Several takeaways emerged that we, as physicians, can implement in our clinical practice.
Factors that affect the patient’s impression of the doctor include:
The baseline level of trust between the patient and the physician
When, during the visit, the information-seeking occurs
The importance of engaging with the patient, and making the information search a teachable moment.
Understand the patient’s baseline trust
The patient’s baseline trust in their physician depends on multiple factors, including the patient’s perspective on the medical system, emotional state, rapport with their physician, and sense of cultural safety.
Know when in the visit to begin looking up medical knowledge
In general, patients expect us to have a strong foundation of general medical knowledge, so if we immediately start looking information up without asking the patient questions or finishing our physical examination, it can easily be perceived as if we do not know what we are doing. It is best to complete a thorough clinical examination, listen to the patient’s entire presentation, ask questions, give your best clinical explanation, and then explain to your patient that you would like to take a quick second to confirm or double-check something on your phone or computer, from a trusted medical journal.
"How a doctor phrased their need to access information was recognized as a key component in protecting patient trust. Using phrases such as ‘double checking’ or ‘confirming’ were considered best practice."
— Tranter I, et al., BMJ Open
It’s a good idea to share your hypothesis prior to initiating your search. In the study, patients said that when this was done, they felt reassured that the doctor was refreshing previously acquired knowledge and not learning something new.
Patients also felt reassured when the doctor explained that they were consulting a reputable source of information, using terms like “guidelines,” “medical journals,” or “research institute.”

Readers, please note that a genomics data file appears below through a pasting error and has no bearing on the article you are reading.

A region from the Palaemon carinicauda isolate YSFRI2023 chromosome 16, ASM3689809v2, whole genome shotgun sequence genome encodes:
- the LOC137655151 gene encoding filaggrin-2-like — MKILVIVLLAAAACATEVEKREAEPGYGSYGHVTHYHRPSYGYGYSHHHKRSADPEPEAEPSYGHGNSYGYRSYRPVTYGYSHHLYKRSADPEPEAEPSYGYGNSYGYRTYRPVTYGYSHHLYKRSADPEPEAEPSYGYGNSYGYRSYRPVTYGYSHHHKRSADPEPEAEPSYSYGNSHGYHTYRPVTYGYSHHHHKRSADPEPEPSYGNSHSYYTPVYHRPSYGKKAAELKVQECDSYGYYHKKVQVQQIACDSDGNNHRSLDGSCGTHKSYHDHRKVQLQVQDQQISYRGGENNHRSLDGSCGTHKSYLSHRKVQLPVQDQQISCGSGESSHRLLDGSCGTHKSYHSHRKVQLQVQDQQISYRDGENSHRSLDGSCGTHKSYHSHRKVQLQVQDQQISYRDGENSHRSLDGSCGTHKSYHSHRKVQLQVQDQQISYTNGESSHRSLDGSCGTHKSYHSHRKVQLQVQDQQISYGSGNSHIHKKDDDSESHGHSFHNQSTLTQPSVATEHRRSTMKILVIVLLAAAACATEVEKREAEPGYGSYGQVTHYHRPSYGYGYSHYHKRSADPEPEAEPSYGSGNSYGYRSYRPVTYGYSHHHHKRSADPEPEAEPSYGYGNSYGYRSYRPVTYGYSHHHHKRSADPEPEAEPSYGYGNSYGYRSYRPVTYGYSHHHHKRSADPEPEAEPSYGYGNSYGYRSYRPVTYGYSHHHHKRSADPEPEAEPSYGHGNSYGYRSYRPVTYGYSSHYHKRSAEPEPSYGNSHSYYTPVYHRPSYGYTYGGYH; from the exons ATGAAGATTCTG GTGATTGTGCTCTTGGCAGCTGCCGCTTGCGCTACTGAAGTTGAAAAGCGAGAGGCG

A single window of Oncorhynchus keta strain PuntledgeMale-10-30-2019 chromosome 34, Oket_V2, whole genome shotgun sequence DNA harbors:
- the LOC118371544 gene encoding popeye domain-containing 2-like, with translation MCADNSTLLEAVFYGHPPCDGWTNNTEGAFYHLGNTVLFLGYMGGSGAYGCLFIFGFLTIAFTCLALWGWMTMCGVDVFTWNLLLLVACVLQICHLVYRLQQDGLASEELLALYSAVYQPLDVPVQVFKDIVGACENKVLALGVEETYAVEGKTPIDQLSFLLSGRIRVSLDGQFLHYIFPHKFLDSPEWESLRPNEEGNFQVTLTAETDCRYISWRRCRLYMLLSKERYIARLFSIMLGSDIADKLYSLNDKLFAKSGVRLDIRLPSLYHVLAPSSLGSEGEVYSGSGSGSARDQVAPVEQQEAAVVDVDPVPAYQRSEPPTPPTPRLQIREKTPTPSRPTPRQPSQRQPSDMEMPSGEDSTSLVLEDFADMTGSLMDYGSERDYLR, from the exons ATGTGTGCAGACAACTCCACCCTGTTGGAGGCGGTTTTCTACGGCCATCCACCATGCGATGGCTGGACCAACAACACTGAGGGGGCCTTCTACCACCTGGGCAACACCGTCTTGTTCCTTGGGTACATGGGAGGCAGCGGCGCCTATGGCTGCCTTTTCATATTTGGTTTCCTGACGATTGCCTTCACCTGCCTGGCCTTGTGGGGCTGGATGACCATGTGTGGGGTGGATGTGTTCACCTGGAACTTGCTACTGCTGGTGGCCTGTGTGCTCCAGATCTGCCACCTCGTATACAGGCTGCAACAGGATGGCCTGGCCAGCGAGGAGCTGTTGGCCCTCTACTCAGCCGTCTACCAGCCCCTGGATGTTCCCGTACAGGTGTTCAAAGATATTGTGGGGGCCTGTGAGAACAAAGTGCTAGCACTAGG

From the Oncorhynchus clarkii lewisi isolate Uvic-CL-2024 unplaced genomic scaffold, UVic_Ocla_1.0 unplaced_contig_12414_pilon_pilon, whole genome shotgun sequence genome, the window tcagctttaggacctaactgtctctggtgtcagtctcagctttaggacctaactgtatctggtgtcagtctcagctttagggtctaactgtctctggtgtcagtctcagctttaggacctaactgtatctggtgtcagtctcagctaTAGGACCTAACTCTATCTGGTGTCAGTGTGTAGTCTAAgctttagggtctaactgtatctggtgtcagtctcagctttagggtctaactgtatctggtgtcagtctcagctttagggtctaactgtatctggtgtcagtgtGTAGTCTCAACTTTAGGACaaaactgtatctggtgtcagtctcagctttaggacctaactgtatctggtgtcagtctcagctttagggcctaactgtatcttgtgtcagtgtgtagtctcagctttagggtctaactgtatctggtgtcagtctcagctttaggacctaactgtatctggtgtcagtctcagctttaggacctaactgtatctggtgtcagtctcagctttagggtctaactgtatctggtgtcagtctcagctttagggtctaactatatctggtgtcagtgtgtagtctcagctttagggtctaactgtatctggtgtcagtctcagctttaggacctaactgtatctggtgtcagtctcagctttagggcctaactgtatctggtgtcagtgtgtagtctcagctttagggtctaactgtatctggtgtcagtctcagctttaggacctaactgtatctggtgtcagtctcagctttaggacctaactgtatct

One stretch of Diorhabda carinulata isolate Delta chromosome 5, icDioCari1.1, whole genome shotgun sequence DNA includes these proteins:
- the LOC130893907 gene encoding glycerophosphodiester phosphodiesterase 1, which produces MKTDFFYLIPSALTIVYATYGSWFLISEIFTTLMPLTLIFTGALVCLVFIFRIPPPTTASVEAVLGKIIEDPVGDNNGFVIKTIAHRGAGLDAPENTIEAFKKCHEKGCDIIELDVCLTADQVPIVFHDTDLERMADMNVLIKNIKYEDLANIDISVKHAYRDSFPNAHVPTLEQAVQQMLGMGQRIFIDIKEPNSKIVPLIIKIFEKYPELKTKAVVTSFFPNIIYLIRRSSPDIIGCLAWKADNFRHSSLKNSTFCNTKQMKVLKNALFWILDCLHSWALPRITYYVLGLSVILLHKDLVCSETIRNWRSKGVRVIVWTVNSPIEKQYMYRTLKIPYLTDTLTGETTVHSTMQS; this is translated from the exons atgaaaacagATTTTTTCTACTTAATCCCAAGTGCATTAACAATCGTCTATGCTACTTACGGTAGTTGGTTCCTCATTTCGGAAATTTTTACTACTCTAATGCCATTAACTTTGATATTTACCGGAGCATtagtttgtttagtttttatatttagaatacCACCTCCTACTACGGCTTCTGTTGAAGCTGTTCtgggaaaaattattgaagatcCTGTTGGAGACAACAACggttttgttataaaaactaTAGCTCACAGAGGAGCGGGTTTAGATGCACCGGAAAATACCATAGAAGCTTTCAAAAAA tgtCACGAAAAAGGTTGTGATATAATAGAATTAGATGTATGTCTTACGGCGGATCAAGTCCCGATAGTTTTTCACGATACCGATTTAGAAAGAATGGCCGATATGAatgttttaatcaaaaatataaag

Engage with your patient while accessing medical information
Patients expect that our access to medical information is better than that of the general population, and this is often true. We have access to paid and free subscriptions to medical journals and evidence-based medical apps. When looking up clinical information, explain to your patient the source you are using, and what you are looking up, and share the information you're reading and how you are interpreting it.
When explaining the information to your patient, it is essential to translate complicated medical terms into language and syntax that a lay person can understand. Using lofty language can cause mistrust, so it is essential to communicate with your patient using appropriate patient-centered language.
Participants in the BMJ Open study expressed the idea that a trained doctor would be able to add value in their consultations through an ability to search reputable sources efficiently and effectively. When a doctor accesses the information at the point-of-care, patients expect an “individualized interpretation and explanation.”
Be confident; use looking up information as a teachable moment
Patients appreciate a competent doctor who is confident in what they know, but able to be honest and transparent about their limitations of knowledge. Therefore, it is vital to be confident in what you are looking up.
Use this information to teach your patient how and where to access high-quality information, and explain that looking information up is a sign of high-quality care. Patients should be happy when a doctor takes the time to look information up in an appropriate, empathetic, and constructive manner.